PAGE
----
| Ancient cultures deified them, the superstitious
revile them, and Broadway - well, the Great White Way's two-legged actors
had lots of fun with the four-legged bundles of pawed fur purrers.|
Man can trace a parallel history with cats hundreds of years into the past.
"Egyptians believed the cat was guarding them during the night, because of its nocturnalness, keeping evil at bay," says Brad Steiger, Cat Miracles co-author. "During the dark ages, the cat became the agent of Satan, the creature of darkness that comes out and stalks us."
Medieval European inquisitors "conducting their tribunals against those accused of heresy and witchcraft decreed that all cats were actually demons in disguise," Steiger and his wife, Sherry Hansen Steiger, wrote in Cat Miracles. The record reflects as well, he says, that accused witches were not the only life whose time on Earth ended in a broiling blaze.
"There were probably more cats burned at the stake than there were witches," Steiger says, "(society) actually had trials and condemned them to be burned at the stake; tied them to the stake and burned them as a demon in corporeal form, or as the familiar of witches. Sometimes the cat would be burned with the accused witch."
All, according to Steiger, because a cat has that well-known, oft well-loved, but certainly "strange" tendency.
"It stares right at you, as if it's probing your mind," he says. "That was carried down and down (through history) and made sinister. It's our human projections, how we humans project the worst side of ourselves upon things we don't understand. The cat, because the cat is nocturnal, does have - to some people - mysterious and hypnotic eyes."
Yet, conversely, there are countless instances when felines act extraordinarily to aid, even save the lives of, their owners. In their book, the Steigers chronicle some surprising and inspirational examples.
A Laguna Niguel, Calif., cat, Lucy, fought off a rattlesnake slithering toward a sleeping 2-year old boy.
A Modesto, Calif. cat, quite out of character, nipped its owner on the leg to draw attention that the woman's 4-month-old baby was suffocating in another room.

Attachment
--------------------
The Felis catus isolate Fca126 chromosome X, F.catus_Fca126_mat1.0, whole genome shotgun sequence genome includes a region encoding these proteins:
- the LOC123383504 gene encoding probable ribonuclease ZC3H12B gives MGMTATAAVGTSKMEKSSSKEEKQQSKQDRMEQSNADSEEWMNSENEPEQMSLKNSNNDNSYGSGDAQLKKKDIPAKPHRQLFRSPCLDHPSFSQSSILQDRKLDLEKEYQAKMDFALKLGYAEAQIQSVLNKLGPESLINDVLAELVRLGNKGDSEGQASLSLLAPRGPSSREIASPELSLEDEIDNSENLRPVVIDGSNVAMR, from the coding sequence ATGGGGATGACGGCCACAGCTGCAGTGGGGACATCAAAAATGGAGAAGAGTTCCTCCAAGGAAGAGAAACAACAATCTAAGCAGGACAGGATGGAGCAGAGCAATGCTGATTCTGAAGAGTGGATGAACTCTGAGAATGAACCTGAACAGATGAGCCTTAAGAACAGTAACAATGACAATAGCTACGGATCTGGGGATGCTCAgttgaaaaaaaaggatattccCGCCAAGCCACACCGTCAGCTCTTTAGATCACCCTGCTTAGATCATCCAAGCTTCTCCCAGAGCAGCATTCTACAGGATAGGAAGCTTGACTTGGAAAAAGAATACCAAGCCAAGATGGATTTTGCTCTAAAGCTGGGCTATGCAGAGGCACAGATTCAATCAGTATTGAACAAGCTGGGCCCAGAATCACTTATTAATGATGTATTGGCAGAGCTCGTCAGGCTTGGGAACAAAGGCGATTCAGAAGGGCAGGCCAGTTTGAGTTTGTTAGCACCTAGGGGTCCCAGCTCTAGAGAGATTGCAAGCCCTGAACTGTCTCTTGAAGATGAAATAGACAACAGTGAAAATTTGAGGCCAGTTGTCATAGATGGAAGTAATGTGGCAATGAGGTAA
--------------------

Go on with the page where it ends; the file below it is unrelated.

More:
A woman on a rural vacation awoke to find her father's cat, Holmes, on her chest. She soon discovered her father, in an adjacent cabin, suffering a stroke; and a kitchen fire was also burning.
Bonnie, a 6-year-old tortoiseshell in Derbyshire, United Kingdom, battled burglars, attempting to steal tons of dog food, at a warehouse. Police found cat fur at the scene, alongside human blood.
An Alabama cat fell 20 stories, bounced off a bush, and stumbled away with only bruises and minor cuts.
A 4-year-old French girl, paralyzed after a four-story fall, was befriended by a tabby, Scrooge. One day, on vacation, Scrooge disappeared and did not find its way home until nearly a year later, braving a 600-mile journey and suffering a gangrenous tail and hernia.
"There is just no explanation," Steiger says, musing over the concept of universal consciousness. "When that little girl is lying in a state of semiconsciousness, she may have been transmitting to that cat, I miss you, please come home, please come back to me.' Sending, as it were, a beacon to that cat to follow that beacon on home.
"You can't believe that it sets out with a Rand-McNally (map)."
The French girl's story, though, does not end at the cat's homecoming at the front door. When the cat was gone, the child's health worsened. Miraculously, at the feline's homecoming, the girl regained her ability to speak. Soon, she was walking with crutches.
The record is a tomcat that journeyed 2,500 miles, over two years, to find its owners who had moved from California to Florida.
"(They) didn't want to shock the cat," Steiger says, "so they left it with a neighbor."
From the Steigers' perspectives, how such things occur often must be accepted at face value.
"There is no explanation," he says. "There is no acceptable explanation for the world in science as we know (and) are expected to accept it. We have to, I think, recognize a universal consciousness, a universal mind, and in the spirit a force that interacts with each of us, human and animals, and that we can tap into if we avail ourselves."
But as to why such things happen, there may be a simpler, already well-accepted reason: the unbreakable bond of love.
"I know cats have a powerful sense of feelings," Steiger says, "and there is a growing awareness that people are becoming more sensitive to animals and the fact that these are sentient beings."
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